“Des Herrn Wort bleibt in Ewigkeit”.This text, 1 Peter 1:25, was on the frieze of Karl Friedrich Schinkel’s Elisabethkirche in Berlin from 1834, when it was built, through its destruction in World War II, until well into the 1990s, when it sat as a ruin.
But although the church exterior has been beautifully restored since, the epigraph signifying eternity hasn’t returned. Berlin artist Riku Ikegaya created a temporary installation based on this story of destruction and reconstruction of architecture: a model of Schinkel’s church, made out of scaffolding pipes for the frame and construction timber for the benches, inside the actual church – hence the project’s name: Nested churches. He fronted the church’s model with Saint Peter’s words, in neon.
During opening hours, the words are partially visible from outside, creating a compelling desire to enter. Meanwhile, the artist would like us to consider our expectations of eternity, in a digital age where change seems to be the only constant.
On the altar, which is not part of St. Elisabeth’s standard equipment (it is no longer used for religious services), there is a dish containing communion wafers inviting you to explore the background of Ikegaya’s work. If you’re lucky, you can catch the artist wandering around the church!
A temporary exhibition at one of my favourite Berlin museums, the Gemäldegalerie, introduced me to the Spanish Golden Age. The phrase “Siglo de Oro” didn’t ring any bells, even though as a Dutch history buff I know all about the Golden Age – the one in Holland, of course, not the Spanish one. It turns out that both countries’ Golden Ages coincided, both covering the late 1500s until the late 1600s.
Interestingly, during most of these two countries’ Golden Ages, they were actually fighting an (at times) bloody war: in the Eighty Years’ War (1568-1648), the Protestant Northern Netherlands, under the aegis of the Orange-Nassau dynasty that still rules today, sought to gain independence from Roman Catholic Habsburg Spain.
Another parallel between the Dutch and the Spanish Golden Ages is how they manifested themselves in painting. The Dutch Gouden Eeuw gave us the works of Rembrandt and Vermeer, the Spanish Siglo de Oro Velásquez and El Greco, to name a few important representatives. Here are some pictures that shed some light on the religious and political conflict between north and south, Protestant and Catholic, and republic and monarchy.
The Rembrandt picture, originally even larger than The Night Watch but later cut down by the artist, shows Claudius Civilis, a Germanic fighter of the Batavian tribe, who lived on the lower Rhine. He led an uprising against the occupying Romans in 69 CE. It is, of course, an allegory of the Dutch revolt against the Spanish.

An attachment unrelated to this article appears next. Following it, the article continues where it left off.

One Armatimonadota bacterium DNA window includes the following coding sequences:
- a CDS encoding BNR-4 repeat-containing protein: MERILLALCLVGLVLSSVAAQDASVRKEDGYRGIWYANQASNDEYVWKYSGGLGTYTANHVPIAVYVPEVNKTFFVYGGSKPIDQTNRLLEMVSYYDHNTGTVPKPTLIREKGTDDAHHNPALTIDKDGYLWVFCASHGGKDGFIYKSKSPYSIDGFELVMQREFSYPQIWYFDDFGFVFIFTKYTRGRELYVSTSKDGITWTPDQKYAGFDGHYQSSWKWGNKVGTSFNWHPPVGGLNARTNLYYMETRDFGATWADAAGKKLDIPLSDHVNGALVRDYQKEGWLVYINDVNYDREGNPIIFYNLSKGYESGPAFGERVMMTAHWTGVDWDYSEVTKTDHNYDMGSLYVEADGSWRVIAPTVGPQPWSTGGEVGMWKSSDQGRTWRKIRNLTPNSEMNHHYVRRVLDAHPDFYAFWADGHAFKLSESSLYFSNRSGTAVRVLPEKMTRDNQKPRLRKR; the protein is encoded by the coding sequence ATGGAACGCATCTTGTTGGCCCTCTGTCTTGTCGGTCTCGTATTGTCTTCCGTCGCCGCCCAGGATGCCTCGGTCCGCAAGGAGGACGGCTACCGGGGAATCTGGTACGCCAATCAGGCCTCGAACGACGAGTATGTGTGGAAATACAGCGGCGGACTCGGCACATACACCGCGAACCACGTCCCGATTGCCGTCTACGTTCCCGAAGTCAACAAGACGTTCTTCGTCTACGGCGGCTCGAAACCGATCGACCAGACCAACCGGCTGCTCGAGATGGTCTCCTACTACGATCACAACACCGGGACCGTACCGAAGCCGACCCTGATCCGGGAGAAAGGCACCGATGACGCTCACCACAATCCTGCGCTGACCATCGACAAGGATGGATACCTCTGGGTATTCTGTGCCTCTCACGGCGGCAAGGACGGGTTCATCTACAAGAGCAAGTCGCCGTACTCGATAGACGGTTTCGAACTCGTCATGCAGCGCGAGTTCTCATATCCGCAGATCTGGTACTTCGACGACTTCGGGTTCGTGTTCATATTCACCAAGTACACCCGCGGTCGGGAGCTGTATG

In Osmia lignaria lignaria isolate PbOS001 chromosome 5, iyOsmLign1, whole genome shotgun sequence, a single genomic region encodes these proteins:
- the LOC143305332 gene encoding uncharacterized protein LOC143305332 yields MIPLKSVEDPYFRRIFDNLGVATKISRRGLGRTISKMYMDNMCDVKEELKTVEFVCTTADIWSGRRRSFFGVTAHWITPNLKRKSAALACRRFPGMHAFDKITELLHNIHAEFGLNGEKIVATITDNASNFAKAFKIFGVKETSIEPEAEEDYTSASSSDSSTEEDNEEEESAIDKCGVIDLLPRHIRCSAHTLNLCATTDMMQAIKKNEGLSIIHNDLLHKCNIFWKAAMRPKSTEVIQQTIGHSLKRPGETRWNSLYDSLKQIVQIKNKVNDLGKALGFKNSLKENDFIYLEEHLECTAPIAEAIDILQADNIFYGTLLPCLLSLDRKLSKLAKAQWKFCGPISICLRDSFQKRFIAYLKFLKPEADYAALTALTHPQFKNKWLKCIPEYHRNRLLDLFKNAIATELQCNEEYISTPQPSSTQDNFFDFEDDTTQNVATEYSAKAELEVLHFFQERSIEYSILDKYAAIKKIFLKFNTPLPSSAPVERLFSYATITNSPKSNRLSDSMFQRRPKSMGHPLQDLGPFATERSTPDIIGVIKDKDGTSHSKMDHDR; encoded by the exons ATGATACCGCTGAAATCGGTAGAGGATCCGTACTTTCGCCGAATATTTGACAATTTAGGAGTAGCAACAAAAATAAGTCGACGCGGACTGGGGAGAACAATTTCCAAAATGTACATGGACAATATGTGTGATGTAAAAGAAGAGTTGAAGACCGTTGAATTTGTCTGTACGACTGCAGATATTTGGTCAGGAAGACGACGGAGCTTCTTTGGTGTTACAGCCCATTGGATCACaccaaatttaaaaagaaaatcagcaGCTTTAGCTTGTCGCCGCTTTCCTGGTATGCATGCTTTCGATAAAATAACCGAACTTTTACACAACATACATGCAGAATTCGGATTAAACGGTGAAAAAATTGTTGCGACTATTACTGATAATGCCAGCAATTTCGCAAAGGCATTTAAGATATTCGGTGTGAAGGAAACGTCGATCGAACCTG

Vermeer, who converted to Catholicism upon marriage, spent the last years of his life living next door to a clandestine Jesuit church in Delft. His story reinforces the fact that the northern Netherlands, to this day, never became fully protestant, but that large groups of Roman Catholics remained.
This picture, one of Velásquez’ most famous, shows one of Spain’s rare military victories in the second half of the Eighty Years’ War. General Spinola, a friend of the painter, conquered Breda, a frontier city between the Northern and Southern Netherlands and a Nassau stronghold, but is said to have shown mercy on the besieged.
Finally, El Greco, “the Greek”, who may have carried Byzantine influences to his Toledo workshop, worked almost exclusively on church commissions and did not include political themes in his works. However, he was probably the catalyst that triggered the Spanish Golden Age of painting.
El Siglo de Oro at the Gemäldegalerie
The Berlin exhibition, showing some famous masterpieces of the era, does give a fine impression of the importance of the arts in 17th century Spain. Many works, especially from Seville and Valencia, were commissioned by the Church, such as these statues of two Jesuits.
They show Ignatius de Loyola and Francisco de Borja, first and third Superior General respectively of the famous and powerful religious order at the heart of the Counter Reformation.
But my favourite picture must be “Mars resting”, created by Diego Velásquez while court painter to King Philip IV (1605-1665). Mars, the God of warfare, is shown in a rather despondent state. His weapons lie at his feet, and his drooping posture seems to say that he is weary of war. Would its assorted enemies, the Netherlands included, finally have gotten the better of Spain?